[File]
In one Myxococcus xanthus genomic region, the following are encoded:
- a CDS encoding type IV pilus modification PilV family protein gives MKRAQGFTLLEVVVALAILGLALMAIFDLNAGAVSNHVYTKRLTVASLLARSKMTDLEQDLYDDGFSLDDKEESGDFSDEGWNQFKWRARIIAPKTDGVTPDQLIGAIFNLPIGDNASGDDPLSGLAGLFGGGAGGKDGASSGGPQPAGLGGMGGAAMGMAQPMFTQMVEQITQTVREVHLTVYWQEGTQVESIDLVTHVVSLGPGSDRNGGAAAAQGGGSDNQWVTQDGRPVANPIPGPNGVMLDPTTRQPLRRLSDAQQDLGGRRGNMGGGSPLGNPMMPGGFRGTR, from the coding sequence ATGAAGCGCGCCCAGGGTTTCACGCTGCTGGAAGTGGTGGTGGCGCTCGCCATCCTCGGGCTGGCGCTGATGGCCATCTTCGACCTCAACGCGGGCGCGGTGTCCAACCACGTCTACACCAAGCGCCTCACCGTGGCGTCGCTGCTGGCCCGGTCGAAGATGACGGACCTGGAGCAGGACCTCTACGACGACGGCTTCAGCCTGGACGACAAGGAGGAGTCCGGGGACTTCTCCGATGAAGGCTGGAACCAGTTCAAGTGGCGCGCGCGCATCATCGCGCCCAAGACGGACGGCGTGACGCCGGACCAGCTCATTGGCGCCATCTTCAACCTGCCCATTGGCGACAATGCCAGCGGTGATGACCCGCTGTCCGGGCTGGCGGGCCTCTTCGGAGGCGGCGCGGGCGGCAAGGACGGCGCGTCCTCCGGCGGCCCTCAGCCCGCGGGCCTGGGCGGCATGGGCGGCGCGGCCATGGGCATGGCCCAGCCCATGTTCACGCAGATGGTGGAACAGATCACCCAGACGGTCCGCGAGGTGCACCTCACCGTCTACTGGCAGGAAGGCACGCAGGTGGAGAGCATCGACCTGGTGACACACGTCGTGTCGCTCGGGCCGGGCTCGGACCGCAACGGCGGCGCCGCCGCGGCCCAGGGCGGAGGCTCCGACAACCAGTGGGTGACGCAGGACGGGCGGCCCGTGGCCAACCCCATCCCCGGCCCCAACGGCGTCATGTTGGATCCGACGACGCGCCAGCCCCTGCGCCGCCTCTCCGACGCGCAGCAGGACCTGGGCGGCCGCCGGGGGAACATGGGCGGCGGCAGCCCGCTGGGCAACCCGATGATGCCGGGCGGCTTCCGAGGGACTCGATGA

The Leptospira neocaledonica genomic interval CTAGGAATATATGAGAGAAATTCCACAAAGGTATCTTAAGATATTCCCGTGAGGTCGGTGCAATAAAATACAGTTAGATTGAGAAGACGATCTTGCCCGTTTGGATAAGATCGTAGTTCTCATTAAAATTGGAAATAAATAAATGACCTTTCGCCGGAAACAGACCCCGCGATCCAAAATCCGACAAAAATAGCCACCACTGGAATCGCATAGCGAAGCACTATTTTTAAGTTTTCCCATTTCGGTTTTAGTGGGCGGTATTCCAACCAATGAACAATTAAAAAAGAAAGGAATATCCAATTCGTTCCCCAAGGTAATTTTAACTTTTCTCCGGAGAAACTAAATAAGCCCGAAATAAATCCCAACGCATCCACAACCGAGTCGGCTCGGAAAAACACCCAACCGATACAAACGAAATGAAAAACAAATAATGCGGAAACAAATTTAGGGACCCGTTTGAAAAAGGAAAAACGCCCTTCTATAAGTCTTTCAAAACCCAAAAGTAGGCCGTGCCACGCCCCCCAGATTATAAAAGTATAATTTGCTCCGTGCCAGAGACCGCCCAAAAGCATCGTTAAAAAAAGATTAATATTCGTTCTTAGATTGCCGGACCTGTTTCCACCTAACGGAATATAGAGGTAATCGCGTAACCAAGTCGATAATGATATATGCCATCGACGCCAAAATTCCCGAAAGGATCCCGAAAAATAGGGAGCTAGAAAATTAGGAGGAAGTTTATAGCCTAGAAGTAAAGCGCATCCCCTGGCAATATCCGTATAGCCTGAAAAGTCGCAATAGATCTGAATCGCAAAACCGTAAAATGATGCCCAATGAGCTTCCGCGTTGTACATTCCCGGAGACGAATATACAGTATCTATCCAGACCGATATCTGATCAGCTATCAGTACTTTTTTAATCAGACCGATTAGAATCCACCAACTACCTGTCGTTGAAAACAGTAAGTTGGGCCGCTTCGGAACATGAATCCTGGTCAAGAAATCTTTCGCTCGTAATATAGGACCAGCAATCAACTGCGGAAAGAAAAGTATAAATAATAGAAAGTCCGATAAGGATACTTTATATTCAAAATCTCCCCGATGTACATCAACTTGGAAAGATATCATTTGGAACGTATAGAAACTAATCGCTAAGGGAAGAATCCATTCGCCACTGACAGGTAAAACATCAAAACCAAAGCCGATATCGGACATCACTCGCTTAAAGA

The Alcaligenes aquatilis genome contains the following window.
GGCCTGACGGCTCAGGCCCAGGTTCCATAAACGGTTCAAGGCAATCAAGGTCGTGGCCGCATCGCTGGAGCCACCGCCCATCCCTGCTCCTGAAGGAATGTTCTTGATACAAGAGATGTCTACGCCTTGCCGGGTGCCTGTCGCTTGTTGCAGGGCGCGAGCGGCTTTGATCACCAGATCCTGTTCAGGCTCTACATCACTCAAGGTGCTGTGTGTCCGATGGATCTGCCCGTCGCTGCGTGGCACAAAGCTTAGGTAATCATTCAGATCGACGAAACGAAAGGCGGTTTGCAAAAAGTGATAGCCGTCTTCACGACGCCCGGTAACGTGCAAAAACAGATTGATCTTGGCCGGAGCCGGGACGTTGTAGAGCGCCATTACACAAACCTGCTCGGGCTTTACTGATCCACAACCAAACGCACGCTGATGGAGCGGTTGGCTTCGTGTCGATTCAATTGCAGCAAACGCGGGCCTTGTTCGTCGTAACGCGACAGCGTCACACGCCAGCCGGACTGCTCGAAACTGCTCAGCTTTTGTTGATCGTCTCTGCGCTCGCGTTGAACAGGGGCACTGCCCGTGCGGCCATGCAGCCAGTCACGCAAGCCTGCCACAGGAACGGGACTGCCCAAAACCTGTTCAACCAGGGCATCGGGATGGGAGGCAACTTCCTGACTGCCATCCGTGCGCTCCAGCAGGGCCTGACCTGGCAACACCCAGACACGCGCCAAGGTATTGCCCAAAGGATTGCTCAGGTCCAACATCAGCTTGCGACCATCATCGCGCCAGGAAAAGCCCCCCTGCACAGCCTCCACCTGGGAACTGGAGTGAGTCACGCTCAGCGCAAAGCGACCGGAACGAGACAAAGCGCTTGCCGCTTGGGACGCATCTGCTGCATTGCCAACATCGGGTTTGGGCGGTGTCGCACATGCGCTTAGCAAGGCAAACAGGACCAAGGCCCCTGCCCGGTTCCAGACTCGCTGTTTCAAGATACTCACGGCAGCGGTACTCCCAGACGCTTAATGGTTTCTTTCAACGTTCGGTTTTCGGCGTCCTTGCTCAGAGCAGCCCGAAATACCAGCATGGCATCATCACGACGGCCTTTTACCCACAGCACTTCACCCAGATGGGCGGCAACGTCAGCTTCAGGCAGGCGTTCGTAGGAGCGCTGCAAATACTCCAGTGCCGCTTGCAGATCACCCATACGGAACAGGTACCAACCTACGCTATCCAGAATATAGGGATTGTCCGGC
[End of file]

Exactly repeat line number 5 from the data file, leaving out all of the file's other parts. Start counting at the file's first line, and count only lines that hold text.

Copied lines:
GGCCTGACGGCTCAGGCCCAGGTTCCATAAACGGTTCAAGGCAATCAAGGTCGTGGCCGCATCGCTGGAGCCACCGCCCATCCCTGCTCCTGAAGGAATGTTCTTGATACAAGAGATGTCTACGCCTTGCCGGGTGCCTGTCGCTTGTTGCAGGGCGCGAGCGGCTTTGATCACCAGATCCTGTTCAGGCTCTACATCACTCAAGGTGCTGTGTGTCCGATGGATCTGCCCGTCGCTGCGTGGCACAAAGCTTAGGTAATCATTCAGATCGACGAAACGAAAGGCGGTTTGCAAAAAGTGATAGCCGTCTTCACGACGCCCGGTAACGTGCAAAAACAGATTGATCTTGGCCGGAGCCGGGACGTTGTAGAGCGCCATTACACAAACCTGCTCGGGCTTTACTGATCCACAACCAAACGCACGCTGATGGAGCGGTTGGCTTCGTGTCGATTCAATTGCAGCAAACGCGGGCCTTGTTCGTCGTAACGCGACAGCGTCACACGCCAGCCGGACTGCTCGAAACTGCTCAGCTTTTGTTGATCGTCTCTGCGCTCGCGTTGAACAGGGGCACTGCCCGTGCGGCCATGCAGCCAGTCACGCAAGCCTGCCACAGGAACGGGACTGCCCAAAACCTGTTCAACCAGGGCATCGGGATGGGAGGCAACTTCCTGACTGCCATCCGTGCGCTCCAGCAGGGCCTGACCTGGCAACACCCAGACACGCGCCAAGGTATTGCCCAAAGGATTGCTCAGGTCCAACATCAGCTTGCGACCATCATCGCGCCAGGAAAAGCCCCCCTGCACAGCCTCCACCTGGGAACTGGAGTGAGTCACGCTCAGCGCAAAGCGACCGGAACGAGACAAAGCGCTTGCCGCTTGGGACGCATCTGCTGCATTGCCAACATCGGGTTTGGGCGGTGTCGCACATGCGCTTAGCAAGGCAAACAGGACCAAGGCCCCTGCCCGGTTCCAGACTCGCTGTTTCAAGATACTCACGGCAGCGGTACTCCCAGACGCTTAATGGTTTCTTTCAACGTTCGGTTTTCGGCGTCCTTGCTCAGAGCAGCCCGAAATACCAGCATGGCATCATCACGACGGCCTTTTACCCACAGCACTTCACCCAGATGGGCGGCAACGTCAGCTTCAGGCAGGCGTTCGTAGGAGCGCTGCAAATACTCCAGTGCCGCTTGCAGATCACCCATACGGAACAGGTACCAACCTACGCTATCCAGAATATAGGGATTGTCCGGC